WASHINGTON — Since the early 20th century, the world has lost 94 percent of its seed diversity.
“Few things on earth are as vital as seeds. We can’t live without them,” Siegel said.
Compared to 100 years ago, however, we’re living with far fewer. Back then, there were more than 500 varieties of cabbages. Now, there are 28, and the lack of vegetative variance has consequences that stretch beyond the dinner plate.
“Anything from climate change to survival all depends on what kind of seeds we have to keep everything moving forward,” Siegel added.
A growing movement to preserve seed diversity and reinstate a 12,000-year-old tradition of passing seeds to the next generation is underway in communities across the globe. It’s these “seed savers” that Siegel and co-director Jon Betz profile in their new documentary, “SEED: The Untold Story.”
At the core of the global seed collapse is the abdication of seed-saving to large agrochemical companies, such as Bayer and Monsanto, which now control more than two-thirds of the global seed market with mostly genetically modified and chemically dependent hybrid seeds.
“It became this thing where we have to go buy our seeds now,” Siegel said.
These mass-produced seeds, which companies forbid farmers to save and share, lack flavor, have less nutritional value and are not as adaptable to varying climates, compared to their thousand-year-old counterparts, Siegel added.
“We are more vulnerable to drought and climate change and things like that because we don’t have the seeds in the local communities to get us through these harsh conditions,” he said.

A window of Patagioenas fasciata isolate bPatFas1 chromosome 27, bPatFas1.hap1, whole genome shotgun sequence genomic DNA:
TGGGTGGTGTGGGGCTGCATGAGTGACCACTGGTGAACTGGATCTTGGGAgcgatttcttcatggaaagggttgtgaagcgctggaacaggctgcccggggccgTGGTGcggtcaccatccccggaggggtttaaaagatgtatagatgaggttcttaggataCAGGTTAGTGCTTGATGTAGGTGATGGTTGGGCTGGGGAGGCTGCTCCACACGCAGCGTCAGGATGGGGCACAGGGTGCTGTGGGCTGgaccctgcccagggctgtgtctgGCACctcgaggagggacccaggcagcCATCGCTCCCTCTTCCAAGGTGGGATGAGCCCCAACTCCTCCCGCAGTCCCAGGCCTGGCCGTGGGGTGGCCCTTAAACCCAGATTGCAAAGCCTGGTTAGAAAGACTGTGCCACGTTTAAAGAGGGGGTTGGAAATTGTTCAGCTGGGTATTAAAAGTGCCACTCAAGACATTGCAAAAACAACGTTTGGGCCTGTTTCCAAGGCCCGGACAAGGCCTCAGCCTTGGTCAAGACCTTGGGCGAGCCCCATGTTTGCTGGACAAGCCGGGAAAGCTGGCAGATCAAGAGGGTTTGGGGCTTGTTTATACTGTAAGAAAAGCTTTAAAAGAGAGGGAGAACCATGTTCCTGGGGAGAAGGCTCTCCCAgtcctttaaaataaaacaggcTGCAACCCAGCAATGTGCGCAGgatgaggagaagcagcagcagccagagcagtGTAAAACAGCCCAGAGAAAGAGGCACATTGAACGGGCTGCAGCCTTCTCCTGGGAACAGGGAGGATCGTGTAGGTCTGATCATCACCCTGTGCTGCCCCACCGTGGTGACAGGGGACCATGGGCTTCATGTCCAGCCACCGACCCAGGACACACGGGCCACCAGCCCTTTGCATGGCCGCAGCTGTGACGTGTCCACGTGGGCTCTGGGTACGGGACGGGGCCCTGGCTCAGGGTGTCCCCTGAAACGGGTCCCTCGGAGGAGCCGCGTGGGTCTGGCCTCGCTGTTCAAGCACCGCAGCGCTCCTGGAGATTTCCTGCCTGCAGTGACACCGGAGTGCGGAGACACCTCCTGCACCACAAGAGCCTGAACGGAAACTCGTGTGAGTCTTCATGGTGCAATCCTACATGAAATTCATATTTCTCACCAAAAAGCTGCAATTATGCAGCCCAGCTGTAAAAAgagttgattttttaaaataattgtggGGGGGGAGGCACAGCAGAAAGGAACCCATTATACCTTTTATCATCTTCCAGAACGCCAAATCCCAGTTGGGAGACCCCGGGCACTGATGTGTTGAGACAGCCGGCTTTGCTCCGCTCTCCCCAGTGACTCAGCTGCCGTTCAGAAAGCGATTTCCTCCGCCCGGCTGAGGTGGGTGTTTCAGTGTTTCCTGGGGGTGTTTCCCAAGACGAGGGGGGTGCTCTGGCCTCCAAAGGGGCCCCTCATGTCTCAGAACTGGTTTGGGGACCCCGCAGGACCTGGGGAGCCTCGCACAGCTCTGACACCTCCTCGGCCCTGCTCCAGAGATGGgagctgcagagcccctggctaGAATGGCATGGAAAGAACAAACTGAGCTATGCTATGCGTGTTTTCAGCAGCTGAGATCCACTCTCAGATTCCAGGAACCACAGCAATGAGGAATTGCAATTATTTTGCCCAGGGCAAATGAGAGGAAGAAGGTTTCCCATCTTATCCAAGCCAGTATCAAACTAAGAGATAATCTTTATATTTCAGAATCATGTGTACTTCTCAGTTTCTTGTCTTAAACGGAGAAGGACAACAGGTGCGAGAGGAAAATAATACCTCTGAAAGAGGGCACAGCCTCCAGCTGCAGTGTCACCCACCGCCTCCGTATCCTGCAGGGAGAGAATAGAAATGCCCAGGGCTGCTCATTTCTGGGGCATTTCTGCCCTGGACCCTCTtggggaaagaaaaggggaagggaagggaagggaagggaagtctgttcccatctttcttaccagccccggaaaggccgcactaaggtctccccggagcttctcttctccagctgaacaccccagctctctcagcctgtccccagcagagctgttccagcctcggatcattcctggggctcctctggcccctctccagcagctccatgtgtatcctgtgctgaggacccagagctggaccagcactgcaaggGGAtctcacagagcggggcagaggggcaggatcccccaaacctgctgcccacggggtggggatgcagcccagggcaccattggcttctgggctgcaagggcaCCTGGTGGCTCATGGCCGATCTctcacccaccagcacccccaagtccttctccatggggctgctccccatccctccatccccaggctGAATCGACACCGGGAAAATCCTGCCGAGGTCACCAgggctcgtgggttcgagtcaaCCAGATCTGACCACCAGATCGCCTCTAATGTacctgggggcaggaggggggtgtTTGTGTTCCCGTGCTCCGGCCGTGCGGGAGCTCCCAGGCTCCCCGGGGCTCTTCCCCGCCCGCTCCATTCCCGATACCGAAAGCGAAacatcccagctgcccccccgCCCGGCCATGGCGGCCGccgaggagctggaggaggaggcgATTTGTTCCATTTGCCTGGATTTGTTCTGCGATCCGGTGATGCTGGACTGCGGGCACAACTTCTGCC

About 40 years ago, a cadre of growers alert to the flaws of modern farming reintroduced the ancient practice of seed saving to the everyday gardener.
Now, at the Richmond Grows Seed Lending Library in Richmond, California, community members can “borrow” seeds to plant in their gardens at home. Once the seeds grow out, they are encouraged to bring back a few of the next generation’s seeds for someone else to borrow.
More than 500 libraries, like Richmond’s, as well as homegrown efforts to share seeds, are sprouting up across the country. Every year, the DC State Fair hosts a seed share for local gardeners; Washington Gardener also organizes an annual seed exchange.
Siegel said that because of efforts like those listed above, the documentary is less of a cautionary tale and more of a hopeful one.
“We don’t always have to be battling the big corporation. We can kind of go around that and support our local partner. Keep it about the sharing and positive outlook on saving these seeds that could go extinct if we don’t share them,” Siegel said.
“There’s really something exciting about planting a seed and watching it grow.”
“SEED: The Untold Story” premieres on Independent Lens Monday, April 17 from 10-11:00 p.m. ET on PBS. If you’re interested in finding a seed exchange, or starting your own, visit seedlibraries.net and seedsavers.org.